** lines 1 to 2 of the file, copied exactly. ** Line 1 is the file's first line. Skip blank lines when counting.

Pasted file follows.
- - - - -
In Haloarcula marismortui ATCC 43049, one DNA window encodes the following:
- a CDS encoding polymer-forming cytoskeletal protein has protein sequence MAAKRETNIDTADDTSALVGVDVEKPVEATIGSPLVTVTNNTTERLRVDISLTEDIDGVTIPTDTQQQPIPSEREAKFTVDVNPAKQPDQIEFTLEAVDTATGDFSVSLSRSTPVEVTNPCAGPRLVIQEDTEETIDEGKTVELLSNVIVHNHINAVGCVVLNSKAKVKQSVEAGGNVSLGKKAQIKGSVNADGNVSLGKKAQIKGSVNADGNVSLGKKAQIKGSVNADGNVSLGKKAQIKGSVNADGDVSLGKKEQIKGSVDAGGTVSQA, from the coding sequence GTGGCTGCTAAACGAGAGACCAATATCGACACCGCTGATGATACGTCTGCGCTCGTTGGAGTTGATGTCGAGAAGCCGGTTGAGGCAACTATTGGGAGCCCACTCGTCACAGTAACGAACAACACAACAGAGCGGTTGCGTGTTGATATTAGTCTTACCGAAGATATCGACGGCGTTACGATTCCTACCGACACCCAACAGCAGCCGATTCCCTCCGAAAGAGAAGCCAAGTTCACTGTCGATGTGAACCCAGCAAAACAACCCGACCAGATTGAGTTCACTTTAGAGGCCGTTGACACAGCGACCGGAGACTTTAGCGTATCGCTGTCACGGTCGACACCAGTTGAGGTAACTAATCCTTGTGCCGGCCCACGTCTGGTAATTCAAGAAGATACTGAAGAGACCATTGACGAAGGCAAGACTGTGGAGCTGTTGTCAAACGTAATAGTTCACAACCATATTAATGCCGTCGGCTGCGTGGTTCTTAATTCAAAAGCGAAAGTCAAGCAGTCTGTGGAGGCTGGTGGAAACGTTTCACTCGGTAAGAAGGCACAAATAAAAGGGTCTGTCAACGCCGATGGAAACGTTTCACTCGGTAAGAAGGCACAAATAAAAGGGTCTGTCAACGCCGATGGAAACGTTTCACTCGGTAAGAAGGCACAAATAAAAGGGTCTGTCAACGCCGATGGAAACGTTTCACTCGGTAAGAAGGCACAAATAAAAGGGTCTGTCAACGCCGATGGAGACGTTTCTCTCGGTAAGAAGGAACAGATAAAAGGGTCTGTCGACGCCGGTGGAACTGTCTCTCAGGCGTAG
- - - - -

In Haloarcula marismortui ATCC 43049, one DNA window encodes the following:
- a CDS encoding polymer-forming cytoskeletal protein has protein sequence MAAKRETNIDTADDTSALVGVDVEKPVEATIGSPLVTVTNNTTERLRVDISLTEDIDGVTIPTDTQQQPIPSEREAKFTVDVNPAKQPDQIEFTLEAVDTATGDFSVSLSRSTPVEVTNPCAGPRLVIQEDTEETIDEGKTVELLSNVIVHNHINAVGCVVLNSKAKVKQSVEAGGNVSLGKKAQIKGSVNADGNVSLGKKAQIKGSVNADGNVSLGKKAQIKGSVNADGNVSLGKKAQIKGSVNADGDVSLGKKEQIKGSVDAGGTVSQA, from the coding sequence GTGGCTGCTAAACGAGAGACCAATATCGACACCGCTGATGATACGTCTGCGCTCGTTGGAGTTGATGTCGAGAAGCCGGTTGAGGCAACTATTGGGAGCCCACTCGTCACAGTAACGAACAACACAACAGAGCGGTTGCGTGTTGATATTAGTCTTACCGAAGATATCGACGGCGTTACGATTCCTACCGACACCCAACAGCAGCCGATTCCCTCCGAAAGAGAAGCCAAGTTCACTGTCGATGTGAACCCAGCAAAACAACCCGACCAGATTGAGTTCACTTTAGAGGCCGTTGACACAGCGACCGGAGACTTTAGCGTATCGCTGTCACGGTCGACACCAGTTGAGGTAACTAATCCTTGTGCCGGCCCACGTCTGGTAATTCAAGAAGATACTGAAGAGACCATTGACGAAGGCAAGACTGTGGAGCTGTTGTCAAACGTAATAGTTCACAACCATATTAATGCCGTCGGCTGCGTGGTTCTTAATTCAAAAGCGAAAGTCAAGCAGTCTGTGGAGGCTGGTGGAAACGTTTCACTCGGTAAGAAGGCACAAATAAAAGGGTCTGTCAACGCCGATGGAAACGTTTCACTCGGTAAGAAGGCACAAATAAAAGGGTCTGTCAACGCCGATGGAAACGTTTCACTCGGTAAGAAGGCACAAATAAAAGGGTCTGTCAACGCCGATGGAAACGTTTCACTCGGTAAGAAGGCACAAATAAAAGGGTCTGTCAACGCCGATGGAGACGTTTCTCTCGGTAAGAAGGAACAGATAAAAGGGTCTGTCGACGCCGGTGGAACTGTCTCTCAGGCGTAG